Monday was May Day, also known as International Worker’s Day, a celebration of labor rights that has evolved in recent years into a day to also honor the contributions of immigrants.
The group Puente Arizona lead a rally at the Statehouse Complex against the immigration policies of the Trump administration. And on Monday morning, the group Promise Arizona was winding down from an all-night vigil and meeting with lawmakers to ask them to fund education instead of more border enforcement.
David Ayala Zamora, field director at Promise Arizona, was part of a march Sunday night to the site of former Sheriff Joe Arpaio’s now-closed tent city, where people accused of immigration violations were held in harsh conditions.
“Marchers have been there to celebrate that such a place has been closed by the new sheriff,” Ayala Zamora said; “and at the same time to remember all the suffering and the pain of families who were broken apart by that place.”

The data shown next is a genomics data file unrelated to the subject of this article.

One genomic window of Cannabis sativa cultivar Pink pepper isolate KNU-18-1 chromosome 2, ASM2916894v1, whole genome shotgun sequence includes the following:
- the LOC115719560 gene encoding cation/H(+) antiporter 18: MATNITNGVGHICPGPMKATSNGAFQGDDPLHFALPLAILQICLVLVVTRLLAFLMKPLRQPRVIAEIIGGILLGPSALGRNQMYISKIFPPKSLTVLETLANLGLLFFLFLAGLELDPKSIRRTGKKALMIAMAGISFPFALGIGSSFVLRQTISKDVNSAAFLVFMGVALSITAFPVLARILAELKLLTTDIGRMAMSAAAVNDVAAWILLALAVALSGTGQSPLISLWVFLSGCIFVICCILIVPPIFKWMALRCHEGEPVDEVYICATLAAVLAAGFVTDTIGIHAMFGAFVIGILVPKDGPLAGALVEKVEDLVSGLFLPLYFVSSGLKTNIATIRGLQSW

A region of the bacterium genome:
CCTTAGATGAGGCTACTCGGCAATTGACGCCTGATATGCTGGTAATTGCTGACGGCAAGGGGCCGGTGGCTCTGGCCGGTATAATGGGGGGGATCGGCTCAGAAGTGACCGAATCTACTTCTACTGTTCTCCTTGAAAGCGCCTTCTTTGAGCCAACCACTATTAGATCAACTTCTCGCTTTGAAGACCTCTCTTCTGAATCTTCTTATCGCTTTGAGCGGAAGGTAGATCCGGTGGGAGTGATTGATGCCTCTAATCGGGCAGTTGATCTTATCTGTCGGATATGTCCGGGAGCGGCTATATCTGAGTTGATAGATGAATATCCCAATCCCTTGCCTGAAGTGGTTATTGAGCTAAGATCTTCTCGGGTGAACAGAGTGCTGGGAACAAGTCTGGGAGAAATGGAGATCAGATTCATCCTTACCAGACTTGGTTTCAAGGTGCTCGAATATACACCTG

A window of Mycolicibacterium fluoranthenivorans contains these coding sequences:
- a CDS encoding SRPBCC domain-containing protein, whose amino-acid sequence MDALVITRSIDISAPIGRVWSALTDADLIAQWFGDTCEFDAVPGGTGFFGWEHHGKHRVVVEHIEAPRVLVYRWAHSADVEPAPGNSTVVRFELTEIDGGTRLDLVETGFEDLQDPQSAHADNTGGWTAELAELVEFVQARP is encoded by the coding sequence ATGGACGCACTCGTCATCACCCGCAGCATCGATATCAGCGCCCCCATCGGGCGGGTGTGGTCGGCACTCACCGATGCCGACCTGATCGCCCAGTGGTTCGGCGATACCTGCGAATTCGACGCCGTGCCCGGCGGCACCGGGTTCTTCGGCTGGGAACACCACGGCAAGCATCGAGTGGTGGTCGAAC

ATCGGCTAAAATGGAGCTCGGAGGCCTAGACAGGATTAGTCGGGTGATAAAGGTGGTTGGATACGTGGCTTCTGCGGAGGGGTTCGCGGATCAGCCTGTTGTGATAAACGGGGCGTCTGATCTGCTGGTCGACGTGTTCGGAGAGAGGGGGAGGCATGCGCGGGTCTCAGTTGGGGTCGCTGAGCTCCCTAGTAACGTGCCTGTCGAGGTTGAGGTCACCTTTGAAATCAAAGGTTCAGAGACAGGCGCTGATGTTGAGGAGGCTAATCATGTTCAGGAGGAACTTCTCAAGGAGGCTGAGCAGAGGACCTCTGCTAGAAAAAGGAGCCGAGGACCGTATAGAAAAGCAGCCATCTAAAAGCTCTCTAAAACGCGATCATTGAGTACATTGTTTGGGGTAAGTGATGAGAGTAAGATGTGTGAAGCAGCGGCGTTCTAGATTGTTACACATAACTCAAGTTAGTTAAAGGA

Promise Arizona held a children’s march to City Hall and then the State Capitol on Sunday. That culminated in a rally celebrating the role of the judiciary, which has thwarted several of President Trump’s executive orders, including a travel ban and a move to pull federal funding from so-called sanctuary cities.
Ayala Zamora said he’s troubled by the recent deportations of people who lacked legal papers but were otherwise law-abiding, with jobs and longstanding family ties.
“President Trump said that he was going to deport those who committed crimes, and we are seeing that he is taking away and deporting people who do not have crimes,” he said. “Some of them are protected by DACA.”
Paz Arizona also held a citizenship day on Monday at its office in Phoenix to help people who are legal residents become U.S. citizens.
Public News Service – AZ